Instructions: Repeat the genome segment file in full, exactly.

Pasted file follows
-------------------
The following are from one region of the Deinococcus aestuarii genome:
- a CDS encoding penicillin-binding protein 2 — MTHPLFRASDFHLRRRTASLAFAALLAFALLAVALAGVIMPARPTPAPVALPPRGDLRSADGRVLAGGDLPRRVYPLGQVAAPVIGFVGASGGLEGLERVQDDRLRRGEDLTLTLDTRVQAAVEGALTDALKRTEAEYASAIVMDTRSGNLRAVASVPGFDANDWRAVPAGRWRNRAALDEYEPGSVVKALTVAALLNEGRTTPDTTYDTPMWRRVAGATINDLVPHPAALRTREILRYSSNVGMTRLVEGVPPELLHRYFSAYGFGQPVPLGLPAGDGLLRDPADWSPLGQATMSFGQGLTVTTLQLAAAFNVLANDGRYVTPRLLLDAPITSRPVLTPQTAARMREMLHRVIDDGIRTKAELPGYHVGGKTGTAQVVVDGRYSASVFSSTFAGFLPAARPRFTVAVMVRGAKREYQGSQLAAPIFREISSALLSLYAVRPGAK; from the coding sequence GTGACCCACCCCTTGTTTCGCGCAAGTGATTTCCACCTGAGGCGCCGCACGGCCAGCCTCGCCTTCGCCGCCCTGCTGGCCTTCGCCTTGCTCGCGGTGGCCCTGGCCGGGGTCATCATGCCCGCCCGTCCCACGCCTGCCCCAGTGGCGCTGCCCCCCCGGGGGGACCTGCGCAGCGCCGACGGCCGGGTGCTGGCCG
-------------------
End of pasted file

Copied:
The following are from one region of the Deinococcus aestuarii genome:
- a CDS encoding penicillin-binding protein 2 — MTHPLFRASDFHLRRRTASLAFAALLAFALLAVALAGVIMPARPTPAPVALPPRGDLRSADGRVLAGGDLPRRVYPLGQVAAPVIGFVGASGGLEGLERVQDDRLRRGEDLTLTLDTRVQAAVEGALTDALKRTEAEYASAIVMDTRSGNLRAVASVPGFDANDWRAVPAGRWRNRAALDEYEPGSVVKALTVAALLNEGRTTPDTTYDTPMWRRVAGATINDLVPHPAALRTREILRYSSNVGMTRLVEGVPPELLHRYFSAYGFGQPVPLGLPAGDGLLRDPADWSPLGQATMSFGQGLTVTTLQLAAAFNVLANDGRYVTPRLLLDAPITSRPVLTPQTAARMREMLHRVIDDGIRTKAELPGYHVGGKTGTAQVVVDGRYSASVFSSTFAGFLPAARPRFTVAVMVRGAKREYQGSQLAAPIFREISSALLSLYAVRPGAK; from the coding sequence GTGACCCACCCCTTGTTTCGCGCAAGTGATTTCCACCTGAGGCGCCGCACGGCCAGCCTCGCCTTCGCCGCCCTGCTGGCCTTCGCCTTGCTCGCGGTGGCCCTGGCCGGGGTCATCATGCCCGCCCGTCCCACGCCTGCCCCAGTGGCGCTGCCCCCCCGGGGGGACCTGCGCAGCGCCGACGGCCGGGTGCTGGCCG